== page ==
Coghill, Joy

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Coghill, Joy

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Born on May 13, 1926, in Findlater, Saskatchewan, Joy Coghill spent most of her childhood in Scotland before returning to Canada in 1939. She and her mother settled in Vancouver, where Joy attended Kitsilano High School. Coghill taught elocution in Vancouver while completing her BA in Social Work at British Columbia. Coghill first appeared on stage at 15 in a Vancouver Little Theatre production of Bunty Pulls the Strings. While attending UBC, she became deeply involved with the UBC Players Club and summer school theatre, acting, directing, and teaching under drama teacher Dr. Dorothy Somerset's guidance. She studied at the Goodman Theatre at The Art Institute of Chicago from 1947 to 1950, where she acted in and directed several productions, and earned her Master of Fine Arts from Goodman in 1950.
After graduating, Coghill worked in Vancouver, Kingston, Ontario, and Chicago, directing, acting and teaching at UBC, the Everyman Theatre, the International Players, and Goodman Theatre. While at Goodman, she was invited to help start Holiday Theatre in Vancouver. Holiday Theatre would present over one hundred plays, most of the original Canadian works geared to children. In 1967 Holiday Theatre became associated with the Vancouver Playhouse Theatre Co. when Coghill became its Artistic Director. As Artistic Director of the Playhouse, Coghill brought many new and innovative projects to Vancouver. Then, in 1971, Coghill was appointed the first female Artistic Director, English Acting Section, of the National Theatre School in Montreal. Still, after two years at the National Theatre School, she began to pursue acting full time.
Joy Coghill has appeared in films, television, and theatre productions across Canada. She is, perhaps, best known for her roles in the critically-acclaimed Da Vinci's Inquest and Ma, a CBC adaptation of her previous stage appearances as Margaret "Ma" Murray, the outspoken journalist and British Columbia's first female newspaper publisher. Her theatre work includes co-producing Noye's Fludde, her prize-winning performances as Sarah Bernhardt in John Murrell's Memoir, Puck in A Midsummer Night's Dream (opera) and Miss Helen in The Road to Mecca. As a published playwright in both Canada and Israel, in 1987, Coghill wrote and produced Song of This Place based on Emily Carr's life. In addition, she created The Alzheimer Project in 1998, one of the productions of Western Gold Theatre, which she founded in 1994 to showcase senior talent and fight ageism in the marketplace. The staging of A Midsummer Night's Dream, with all over 60 actors, became the CBC documentary The Courage to Dream. Coghill was also the company's Artistic Director until 1999.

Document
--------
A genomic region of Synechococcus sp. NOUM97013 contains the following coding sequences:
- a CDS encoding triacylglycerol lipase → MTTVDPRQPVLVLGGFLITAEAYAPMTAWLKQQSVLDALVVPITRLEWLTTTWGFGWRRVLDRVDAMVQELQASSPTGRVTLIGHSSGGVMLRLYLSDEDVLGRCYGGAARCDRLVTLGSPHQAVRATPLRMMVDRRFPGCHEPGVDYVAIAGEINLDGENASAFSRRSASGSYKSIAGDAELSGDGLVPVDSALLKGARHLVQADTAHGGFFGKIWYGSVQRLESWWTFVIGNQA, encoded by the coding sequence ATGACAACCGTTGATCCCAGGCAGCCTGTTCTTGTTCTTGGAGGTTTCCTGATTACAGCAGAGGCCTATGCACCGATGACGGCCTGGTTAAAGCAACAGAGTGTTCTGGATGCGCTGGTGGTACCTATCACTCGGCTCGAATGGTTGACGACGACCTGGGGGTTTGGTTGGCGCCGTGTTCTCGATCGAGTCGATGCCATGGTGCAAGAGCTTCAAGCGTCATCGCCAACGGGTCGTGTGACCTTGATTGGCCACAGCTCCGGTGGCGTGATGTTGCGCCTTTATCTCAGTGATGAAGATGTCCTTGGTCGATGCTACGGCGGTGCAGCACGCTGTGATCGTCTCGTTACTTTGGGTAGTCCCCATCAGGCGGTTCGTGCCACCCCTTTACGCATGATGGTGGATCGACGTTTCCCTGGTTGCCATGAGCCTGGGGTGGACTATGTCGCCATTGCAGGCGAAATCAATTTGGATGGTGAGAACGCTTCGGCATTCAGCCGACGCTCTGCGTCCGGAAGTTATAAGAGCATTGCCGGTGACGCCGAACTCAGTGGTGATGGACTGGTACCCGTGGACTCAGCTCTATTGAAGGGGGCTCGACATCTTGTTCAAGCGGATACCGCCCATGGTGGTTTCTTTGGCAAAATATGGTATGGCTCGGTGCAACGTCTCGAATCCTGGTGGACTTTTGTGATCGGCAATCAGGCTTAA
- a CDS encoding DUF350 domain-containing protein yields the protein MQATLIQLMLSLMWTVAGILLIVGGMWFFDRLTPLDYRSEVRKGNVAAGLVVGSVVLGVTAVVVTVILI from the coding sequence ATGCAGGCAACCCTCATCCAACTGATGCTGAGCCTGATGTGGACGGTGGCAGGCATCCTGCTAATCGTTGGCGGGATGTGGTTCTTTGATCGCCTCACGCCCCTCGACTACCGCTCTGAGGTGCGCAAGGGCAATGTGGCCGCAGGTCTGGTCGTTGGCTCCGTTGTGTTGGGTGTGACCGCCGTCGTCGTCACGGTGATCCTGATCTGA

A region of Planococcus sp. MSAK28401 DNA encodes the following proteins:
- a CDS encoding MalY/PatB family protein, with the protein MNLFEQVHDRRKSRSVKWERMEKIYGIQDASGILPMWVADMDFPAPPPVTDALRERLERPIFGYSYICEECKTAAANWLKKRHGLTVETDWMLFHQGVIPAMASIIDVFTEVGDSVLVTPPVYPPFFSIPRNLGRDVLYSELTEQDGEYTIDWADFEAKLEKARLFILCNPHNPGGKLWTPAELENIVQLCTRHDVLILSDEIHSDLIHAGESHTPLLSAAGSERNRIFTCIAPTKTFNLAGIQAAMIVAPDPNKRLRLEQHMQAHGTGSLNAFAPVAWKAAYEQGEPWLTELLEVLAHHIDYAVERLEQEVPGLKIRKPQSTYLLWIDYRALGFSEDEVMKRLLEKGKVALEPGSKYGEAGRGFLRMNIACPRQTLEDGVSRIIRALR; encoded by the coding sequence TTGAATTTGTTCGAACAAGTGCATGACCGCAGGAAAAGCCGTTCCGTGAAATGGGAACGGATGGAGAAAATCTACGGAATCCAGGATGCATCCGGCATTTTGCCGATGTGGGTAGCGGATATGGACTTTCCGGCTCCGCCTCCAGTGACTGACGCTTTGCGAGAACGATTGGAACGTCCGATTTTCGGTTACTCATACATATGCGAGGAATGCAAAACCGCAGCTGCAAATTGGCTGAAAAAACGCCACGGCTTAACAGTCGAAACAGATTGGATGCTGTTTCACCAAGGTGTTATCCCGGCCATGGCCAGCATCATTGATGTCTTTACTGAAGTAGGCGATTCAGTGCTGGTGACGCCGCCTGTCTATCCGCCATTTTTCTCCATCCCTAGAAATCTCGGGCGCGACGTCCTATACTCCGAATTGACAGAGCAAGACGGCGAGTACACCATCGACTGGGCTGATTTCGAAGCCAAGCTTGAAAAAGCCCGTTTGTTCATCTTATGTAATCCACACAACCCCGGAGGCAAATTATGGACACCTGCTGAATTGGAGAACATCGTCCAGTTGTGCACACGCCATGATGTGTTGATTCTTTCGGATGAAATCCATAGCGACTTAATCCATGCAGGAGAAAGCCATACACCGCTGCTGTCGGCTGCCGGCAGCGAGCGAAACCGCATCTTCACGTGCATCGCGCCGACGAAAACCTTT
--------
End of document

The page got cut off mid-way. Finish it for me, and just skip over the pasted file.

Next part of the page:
Coghill received the Order of Canada in 1991. Among many awards and accolades, she received a Governor General's Performing Arts Award, the Confederation Medal, the Gascon Thomas Award, and the Herbert Whittaker Critics' Association Award for Outstanding Contribution to Canadian Theatre. Upon retiring, Coghill collaborated with director Jane Heyman to found the Performing Arts Lodge in Vancouver in 2001 and created a building to house and support ageing people in the performing arts. The Performing Arts Lodge (PAL), Vancouver, opened its 111 rental units in May 2006.
Joy Coghill was married to John (Jack) Thorne, a former TV producer at the CBC, from 1955 until he died in 2013, and they had three children: Debra, Gordon, and David. She died on January 20, 2017.


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